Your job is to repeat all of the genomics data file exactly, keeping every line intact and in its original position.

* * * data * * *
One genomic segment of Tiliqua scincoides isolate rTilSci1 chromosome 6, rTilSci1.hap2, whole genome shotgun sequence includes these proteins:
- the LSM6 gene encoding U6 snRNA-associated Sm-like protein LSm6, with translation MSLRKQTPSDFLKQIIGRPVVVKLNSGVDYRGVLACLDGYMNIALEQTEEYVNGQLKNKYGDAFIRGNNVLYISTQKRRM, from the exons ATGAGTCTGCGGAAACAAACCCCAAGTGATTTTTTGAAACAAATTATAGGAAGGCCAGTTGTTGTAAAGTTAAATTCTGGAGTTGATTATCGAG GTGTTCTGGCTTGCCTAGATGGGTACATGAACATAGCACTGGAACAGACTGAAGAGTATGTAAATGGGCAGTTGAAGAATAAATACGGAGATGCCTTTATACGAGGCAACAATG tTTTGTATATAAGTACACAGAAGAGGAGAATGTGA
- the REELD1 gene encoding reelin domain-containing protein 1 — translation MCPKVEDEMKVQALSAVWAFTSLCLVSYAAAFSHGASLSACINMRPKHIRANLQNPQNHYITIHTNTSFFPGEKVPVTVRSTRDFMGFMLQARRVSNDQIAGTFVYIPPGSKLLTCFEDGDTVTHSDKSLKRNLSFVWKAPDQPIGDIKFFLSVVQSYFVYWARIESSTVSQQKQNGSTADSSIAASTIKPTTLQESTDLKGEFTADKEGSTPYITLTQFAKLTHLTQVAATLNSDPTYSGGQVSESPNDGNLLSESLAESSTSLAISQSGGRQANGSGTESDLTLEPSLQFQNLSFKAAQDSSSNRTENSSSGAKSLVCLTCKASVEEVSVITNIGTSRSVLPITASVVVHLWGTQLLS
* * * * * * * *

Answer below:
One genomic segment of Tiliqua scincoides isolate rTilSci1 chromosome 6, rTilSci1.hap2, whole genome shotgun sequence includes these proteins:
- the LSM6 gene encoding U6 snRNA-associated Sm-like protein LSm6, with translation MSLRKQTPSDFLKQIIGRPVVVKLNSGVDYRGVLACLDGYMNIALEQTEEYVNGQLKNKYGDAFIRGNNVLYISTQKRRM, from the exons ATGAGTCTGCGGAAACAAACCCCAAGTGATTTTTTGAAACAAATTATAGGAAGGCCAGTTGTTGTAAAGTTAAATTCTGGAGTTGATTATCGAG GTGTTCTGGCTTGCCTAGATGGGTACATGAACATAGCACTGGAACAGACTGAAGAGTATGTAAATGGGCAGTTGAAGAATAAATACGGAGATGCCTTTATACGAGGCAACAATG tTTTGTATATAAGTACACAGAAGAGGAGAATGTGA
- the REELD1 gene encoding reelin domain-containing protein 1 — translation MCPKVEDEMKVQALSAVWAFTSLCLVSYAAAFSHGASLSACINMRPKHIRANLQNPQNHYITIHTNTSFFPGEKVPVTVRSTRDFMGFMLQARRVSNDQIAGTFVYIPPGSKLLTCFEDGDTVTHSDKSLKRNLSFVWKAPDQPIGDIKFFLSVVQSYFVYWARIESSTVSQQKQNGSTADSSIAASTIKPTTLQESTDLKGEFTADKEGSTPYITLTQFAKLTHLTQVAATLNSDPTYSGGQVSESPNDGNLLSESLAESSTSLAISQSGGRQANGSGTESDLTLEPSLQFQNLSFKAAQDSSSNRTENSSSGAKSLVCLTCKASVEEVSVITNIGTSRSVLPITASVVVHLWGTQLLS